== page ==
Our second real day in Paris was also a full day tour. We started out at the exact same fountain location as yesterday, but instead of heading straight to our first destination, we went to a small café to drink hot chocolate and café allongé. The reasons being that our first stop was the Musée d’Orsay, and the galleries inside this museum were small and crowded, which meant a tour inside would have been impossible. So while we sipped at our lovely hot drinks (it was drizzling and cold outside), our guide regaled us with tales of all the different artists and their works (Monet, Manet, van Gogh, etc).
We weren’t allowed to take photographs of the inside of the museum, but it was a fantastic trip. Mostly self-guided, I was able to spend a long time in the van Gogh galleries (my favourite painter), and attempt to decipher the cryptic plaques written in French, explaining the paintings.
Following a rather lavish lunch of steak and chicken, we went to see the Palais Garnier, the opera house that provided the setting for Leroux’s famous novel, The Phantom of the Opera. The façade itself is a mix of several architectural styles, mostly Beaux-Arts. We were told that the interior was as splendid (if not more) than the exterior, but again, due to time constraints, we weren’t allowed to go inside. Boo.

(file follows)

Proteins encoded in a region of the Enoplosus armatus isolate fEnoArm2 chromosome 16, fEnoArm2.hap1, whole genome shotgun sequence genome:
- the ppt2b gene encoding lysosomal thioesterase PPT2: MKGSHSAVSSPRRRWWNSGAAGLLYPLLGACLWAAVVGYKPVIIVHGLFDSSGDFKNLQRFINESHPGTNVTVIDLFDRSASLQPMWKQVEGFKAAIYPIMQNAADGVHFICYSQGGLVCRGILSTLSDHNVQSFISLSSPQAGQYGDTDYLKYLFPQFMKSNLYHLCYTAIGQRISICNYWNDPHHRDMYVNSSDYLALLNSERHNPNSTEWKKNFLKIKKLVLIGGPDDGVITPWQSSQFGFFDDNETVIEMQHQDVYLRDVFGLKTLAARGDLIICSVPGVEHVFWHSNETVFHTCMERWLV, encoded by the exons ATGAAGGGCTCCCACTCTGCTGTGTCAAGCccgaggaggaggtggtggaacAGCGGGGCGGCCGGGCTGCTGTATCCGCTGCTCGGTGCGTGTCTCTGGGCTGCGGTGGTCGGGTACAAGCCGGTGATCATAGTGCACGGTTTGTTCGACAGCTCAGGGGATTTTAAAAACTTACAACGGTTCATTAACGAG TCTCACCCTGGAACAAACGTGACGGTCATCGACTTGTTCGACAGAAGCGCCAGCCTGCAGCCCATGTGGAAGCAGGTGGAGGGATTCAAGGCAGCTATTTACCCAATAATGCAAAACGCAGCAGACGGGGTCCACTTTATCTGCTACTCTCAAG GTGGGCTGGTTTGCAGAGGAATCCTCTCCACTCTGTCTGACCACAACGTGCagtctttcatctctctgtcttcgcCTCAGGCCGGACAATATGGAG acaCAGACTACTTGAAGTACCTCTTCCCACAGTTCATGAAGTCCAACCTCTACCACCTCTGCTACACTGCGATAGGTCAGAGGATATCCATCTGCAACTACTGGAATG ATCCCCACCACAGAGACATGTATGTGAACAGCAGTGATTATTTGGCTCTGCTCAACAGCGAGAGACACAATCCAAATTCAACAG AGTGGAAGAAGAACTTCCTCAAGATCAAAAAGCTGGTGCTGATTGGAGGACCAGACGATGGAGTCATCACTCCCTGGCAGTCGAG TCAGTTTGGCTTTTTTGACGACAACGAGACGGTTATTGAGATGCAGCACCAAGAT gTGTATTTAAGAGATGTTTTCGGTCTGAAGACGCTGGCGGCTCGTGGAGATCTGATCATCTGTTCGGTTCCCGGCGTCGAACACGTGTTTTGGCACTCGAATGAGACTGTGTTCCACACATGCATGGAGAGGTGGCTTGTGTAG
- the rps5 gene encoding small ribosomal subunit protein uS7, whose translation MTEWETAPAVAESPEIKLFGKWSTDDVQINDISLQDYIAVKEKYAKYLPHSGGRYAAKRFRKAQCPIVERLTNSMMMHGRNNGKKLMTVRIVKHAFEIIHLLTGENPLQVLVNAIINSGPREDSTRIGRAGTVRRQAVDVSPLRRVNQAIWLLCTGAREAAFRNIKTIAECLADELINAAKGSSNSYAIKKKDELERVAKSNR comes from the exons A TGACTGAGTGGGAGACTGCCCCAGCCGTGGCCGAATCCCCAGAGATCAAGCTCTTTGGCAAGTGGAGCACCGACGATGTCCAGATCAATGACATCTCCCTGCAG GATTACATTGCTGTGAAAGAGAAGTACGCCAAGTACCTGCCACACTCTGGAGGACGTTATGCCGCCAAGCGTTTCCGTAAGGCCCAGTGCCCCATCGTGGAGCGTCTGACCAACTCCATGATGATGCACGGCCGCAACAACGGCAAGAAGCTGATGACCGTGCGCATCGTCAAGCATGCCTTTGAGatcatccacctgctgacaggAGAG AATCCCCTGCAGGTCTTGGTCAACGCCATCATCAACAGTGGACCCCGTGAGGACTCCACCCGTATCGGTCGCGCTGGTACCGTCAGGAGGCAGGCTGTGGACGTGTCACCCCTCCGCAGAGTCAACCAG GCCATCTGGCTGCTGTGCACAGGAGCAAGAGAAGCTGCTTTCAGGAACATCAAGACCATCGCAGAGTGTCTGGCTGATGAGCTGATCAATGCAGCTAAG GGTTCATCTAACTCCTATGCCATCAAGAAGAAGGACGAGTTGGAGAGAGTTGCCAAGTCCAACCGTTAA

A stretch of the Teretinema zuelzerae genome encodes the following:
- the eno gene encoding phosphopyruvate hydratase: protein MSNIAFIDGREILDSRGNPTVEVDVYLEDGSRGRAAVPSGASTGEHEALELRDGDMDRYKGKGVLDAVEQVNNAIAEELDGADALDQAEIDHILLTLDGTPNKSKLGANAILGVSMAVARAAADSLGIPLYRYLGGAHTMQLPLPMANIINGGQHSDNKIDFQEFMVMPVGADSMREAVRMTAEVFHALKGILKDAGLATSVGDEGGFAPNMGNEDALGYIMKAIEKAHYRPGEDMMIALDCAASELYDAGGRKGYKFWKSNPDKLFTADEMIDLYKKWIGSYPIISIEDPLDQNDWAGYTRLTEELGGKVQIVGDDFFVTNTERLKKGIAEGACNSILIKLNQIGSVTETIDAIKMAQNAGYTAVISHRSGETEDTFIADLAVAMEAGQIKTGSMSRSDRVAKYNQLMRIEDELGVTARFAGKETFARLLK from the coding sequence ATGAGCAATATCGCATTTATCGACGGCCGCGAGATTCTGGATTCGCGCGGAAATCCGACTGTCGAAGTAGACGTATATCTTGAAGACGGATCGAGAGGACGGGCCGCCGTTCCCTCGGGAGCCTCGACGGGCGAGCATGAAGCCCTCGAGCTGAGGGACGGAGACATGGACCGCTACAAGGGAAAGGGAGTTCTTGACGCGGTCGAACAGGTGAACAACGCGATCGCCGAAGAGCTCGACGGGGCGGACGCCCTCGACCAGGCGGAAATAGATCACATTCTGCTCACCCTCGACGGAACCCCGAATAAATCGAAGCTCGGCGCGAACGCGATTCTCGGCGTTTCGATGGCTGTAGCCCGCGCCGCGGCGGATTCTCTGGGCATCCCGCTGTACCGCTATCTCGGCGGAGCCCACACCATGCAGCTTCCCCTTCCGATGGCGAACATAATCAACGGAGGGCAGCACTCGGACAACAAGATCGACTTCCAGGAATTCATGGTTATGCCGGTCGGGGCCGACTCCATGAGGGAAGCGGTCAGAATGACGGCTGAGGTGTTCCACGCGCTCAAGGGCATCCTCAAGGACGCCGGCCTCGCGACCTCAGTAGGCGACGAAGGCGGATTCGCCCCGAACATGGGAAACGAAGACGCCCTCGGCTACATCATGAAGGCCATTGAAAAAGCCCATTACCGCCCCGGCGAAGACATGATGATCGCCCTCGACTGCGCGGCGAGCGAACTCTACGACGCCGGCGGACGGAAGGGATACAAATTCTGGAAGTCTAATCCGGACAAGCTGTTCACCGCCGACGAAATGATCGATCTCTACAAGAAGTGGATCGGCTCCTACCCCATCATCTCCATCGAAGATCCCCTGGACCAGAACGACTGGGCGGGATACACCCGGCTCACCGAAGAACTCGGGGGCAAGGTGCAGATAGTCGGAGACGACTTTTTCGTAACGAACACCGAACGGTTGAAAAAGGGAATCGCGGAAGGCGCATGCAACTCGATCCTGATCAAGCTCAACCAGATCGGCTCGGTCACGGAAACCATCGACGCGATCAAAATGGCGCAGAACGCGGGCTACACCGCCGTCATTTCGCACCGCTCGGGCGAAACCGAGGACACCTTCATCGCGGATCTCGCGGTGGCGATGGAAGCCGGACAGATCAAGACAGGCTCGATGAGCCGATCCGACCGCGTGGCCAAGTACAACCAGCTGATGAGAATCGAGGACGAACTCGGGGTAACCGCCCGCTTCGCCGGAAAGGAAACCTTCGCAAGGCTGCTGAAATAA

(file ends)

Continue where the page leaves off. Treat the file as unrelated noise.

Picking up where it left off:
We then took the city bus to the famous hill, Montmatre. It is basically the highest point in Paris, so once you get to the top, you have a wonderful view of the whole city laid out beneath you. At the foot of the hill is the famous Moulin Rouge cabaret. I was planning on going to a show at this place while planning the trip, but tickets were way expensive and were sold out months in advance. So if you’re even planning on attending a show, make sure to check it out early!
At the top of the hill is the Basilique du Sacré-Cœur, a large white church dedicated to the sacred heart of Jesus. It was inspired to be built in memory of the tens of thousands who lost their lives during the French Revolution and during the Franco-Prussian War. The inside was quite simple, and relatively modern (after all, it was complete in 1914), though the mosaic in the apse (Christ in Majesty) was a breathtakingly beautiful and detailed piece of art. It is the biggest mosaic in the world, and it wasn’t difficult to see why. The most astounding thing about this minor basilica is that it was completely funded by personal donations! Wow.
And tada! Here is the view of Paris from the top of the stairs of the Sacred Heart Basilica. Points for finding the Notre Dame Cathedral and the Centre Pompidou!